So the Cardinals have victory and the prospect of continuing on in the playoffs, while I have an old memory of Champ Summers and being on the wrong side of a historic event. And it gets even worse. Since this is the only time I expect to ever write about Champ Summers, I may as well tell that tale, too.

Champ Summers was traded to the San Diego Padres in 1984, where he was involved in what could be the craziest baseball game ever, at least where fights are involved. I learned of the game from a tweet from my baseball compadre Josh Wilker at CardboardGods, where I also learned that Summers had passed away. Again, corporate baseball in 2012 would never have allowed such a brawl to take place, and I watched the footage as if I was looking back into another time, which is exactly what it was.

But no Cubs fan of my age or older can think of 1984 and the Padres without a sharp twinge of regret. It was the year that the Cubs were 2-0 in the playoffs, and just needed one win on the road to seal the deal and get to the World Series. Champ Summers had pinch hit in the ninth inning of Game one, which the Cubs won in a 13-0 laugher, and again in Game four, the infamous Steve Garvey Game. He also pinch-hit in Game four of the World Series that year, and stuck out in what would be his final big league appearance.

It must have been quite a ride from the softball league to the World Series for Champ Summers. It also ran through one of the greater disappointments I’ve known as a Cubs fan, but I feel that it’s a part of who I am today. So I salute you, Champ Summers, and honor you here in the best way that I know how.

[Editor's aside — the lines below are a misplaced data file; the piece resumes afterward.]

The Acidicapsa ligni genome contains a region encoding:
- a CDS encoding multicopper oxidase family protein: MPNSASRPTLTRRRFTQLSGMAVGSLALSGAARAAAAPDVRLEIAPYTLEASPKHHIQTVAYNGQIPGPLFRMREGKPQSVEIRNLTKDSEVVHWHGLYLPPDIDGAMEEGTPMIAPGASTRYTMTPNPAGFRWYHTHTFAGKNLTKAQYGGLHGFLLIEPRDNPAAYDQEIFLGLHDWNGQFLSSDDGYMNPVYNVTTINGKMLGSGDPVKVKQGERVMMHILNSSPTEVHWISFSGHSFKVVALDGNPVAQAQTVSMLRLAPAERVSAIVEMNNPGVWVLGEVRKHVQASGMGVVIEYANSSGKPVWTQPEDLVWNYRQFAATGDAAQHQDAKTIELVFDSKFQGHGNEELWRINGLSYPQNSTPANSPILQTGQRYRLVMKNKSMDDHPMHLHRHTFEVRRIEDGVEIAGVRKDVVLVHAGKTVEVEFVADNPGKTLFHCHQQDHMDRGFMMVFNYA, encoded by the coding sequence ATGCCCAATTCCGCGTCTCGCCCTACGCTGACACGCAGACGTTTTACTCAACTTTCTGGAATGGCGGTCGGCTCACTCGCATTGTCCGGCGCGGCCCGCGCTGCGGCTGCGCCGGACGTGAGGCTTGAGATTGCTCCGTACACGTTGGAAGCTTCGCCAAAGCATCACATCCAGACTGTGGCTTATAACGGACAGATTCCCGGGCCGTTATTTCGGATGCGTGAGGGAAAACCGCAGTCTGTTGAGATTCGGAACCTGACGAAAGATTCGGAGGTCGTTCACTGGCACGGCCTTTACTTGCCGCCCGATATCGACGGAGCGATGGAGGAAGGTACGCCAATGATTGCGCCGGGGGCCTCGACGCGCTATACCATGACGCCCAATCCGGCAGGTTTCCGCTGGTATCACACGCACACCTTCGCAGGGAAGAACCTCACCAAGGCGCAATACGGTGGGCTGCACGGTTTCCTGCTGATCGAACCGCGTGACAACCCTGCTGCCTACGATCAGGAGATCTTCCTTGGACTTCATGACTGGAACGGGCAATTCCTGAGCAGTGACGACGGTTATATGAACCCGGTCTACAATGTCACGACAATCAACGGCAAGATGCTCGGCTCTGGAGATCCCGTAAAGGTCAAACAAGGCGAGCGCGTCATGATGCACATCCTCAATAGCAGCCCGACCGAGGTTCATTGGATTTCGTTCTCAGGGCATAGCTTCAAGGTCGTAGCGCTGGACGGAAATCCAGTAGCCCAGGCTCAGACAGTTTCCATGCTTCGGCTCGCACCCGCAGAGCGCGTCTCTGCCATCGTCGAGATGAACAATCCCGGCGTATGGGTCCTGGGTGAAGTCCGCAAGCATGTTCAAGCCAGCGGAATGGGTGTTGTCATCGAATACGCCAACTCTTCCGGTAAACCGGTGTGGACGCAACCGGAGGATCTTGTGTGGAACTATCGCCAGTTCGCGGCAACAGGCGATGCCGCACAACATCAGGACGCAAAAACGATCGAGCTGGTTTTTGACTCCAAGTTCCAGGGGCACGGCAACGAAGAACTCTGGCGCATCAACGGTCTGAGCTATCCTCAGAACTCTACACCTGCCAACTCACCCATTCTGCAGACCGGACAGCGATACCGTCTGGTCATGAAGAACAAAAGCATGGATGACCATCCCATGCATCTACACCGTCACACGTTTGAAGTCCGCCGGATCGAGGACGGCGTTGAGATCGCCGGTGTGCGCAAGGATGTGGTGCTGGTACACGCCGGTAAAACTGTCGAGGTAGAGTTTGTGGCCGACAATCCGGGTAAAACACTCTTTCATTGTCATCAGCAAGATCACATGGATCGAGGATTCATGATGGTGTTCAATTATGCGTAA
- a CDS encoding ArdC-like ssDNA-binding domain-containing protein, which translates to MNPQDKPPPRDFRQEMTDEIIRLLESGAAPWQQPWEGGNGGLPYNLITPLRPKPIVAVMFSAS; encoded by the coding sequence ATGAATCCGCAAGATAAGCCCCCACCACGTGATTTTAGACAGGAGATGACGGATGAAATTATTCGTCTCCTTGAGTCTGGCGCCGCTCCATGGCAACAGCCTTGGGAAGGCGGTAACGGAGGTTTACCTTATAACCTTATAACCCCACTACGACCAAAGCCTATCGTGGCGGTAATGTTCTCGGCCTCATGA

Trying something new

Budweiser was my gateway into alcohol in general. Over time, I developed a preference for Corona with a lime wedge, but Bud was like an old friend to me. I could dabble in other beers, or harder drinks on occasion, but Bud was always there to welcome me back. And I never strayed too far from the self-proclaimed “King of Beers.”

And then one day, I decided I had had enough. After a quarter century, and who knows how many thousands of dollars spent chasing the next buzz, I decided that I could live without it. I didn’t need rehab or detox, just a resolution that the way things had always been wasn’t going to work anymore.

The presence of a Budweiser ad in the background of Tony Campana’s rookie card seems odd to me. The strained look on Campana’s face is unusual enough, but he seems to be almost engulfed in the red and white signage behind him. If it’s not product placement for Budweiser– right down to the circled R symbol appearing to the right of the Cubs’ logo–it sure looks pretty strange.

But Tony Campana represents something, too. His speed–as evidenced by his 22 thefts in limited action in the majors last season–is something I’ve never seen on the Cubs before. He’s a stolen base threat every time he reaches base. I think about this as “game-changing” speed, since a pitcher will be distracted whenever he’s on the basepaths. You can try to think of a comparable player in Cubs’ history, but you won’t be able to do it.

The closest I can remember was Bob Dernier in 1984. He was the Cubs’ leadoff hitter, and Ryne Sandberg hitting behind him comprised what Harry Caray dubbed the “Daily Double.” Dernier stole 45 bases that year, which is a lot by Cubs’ standards but was only eighth-most in the National League that year. He also set the table for Sandberg (who won an MVP that season), Gary Matthews, Jody Davis, and all of the others on that team.

The presence of a tablesetter at the top of the lineup is something that the Cubs have done without for much too long. And a resolution to make a change is all it would take to make this a reality, for this season and beyond.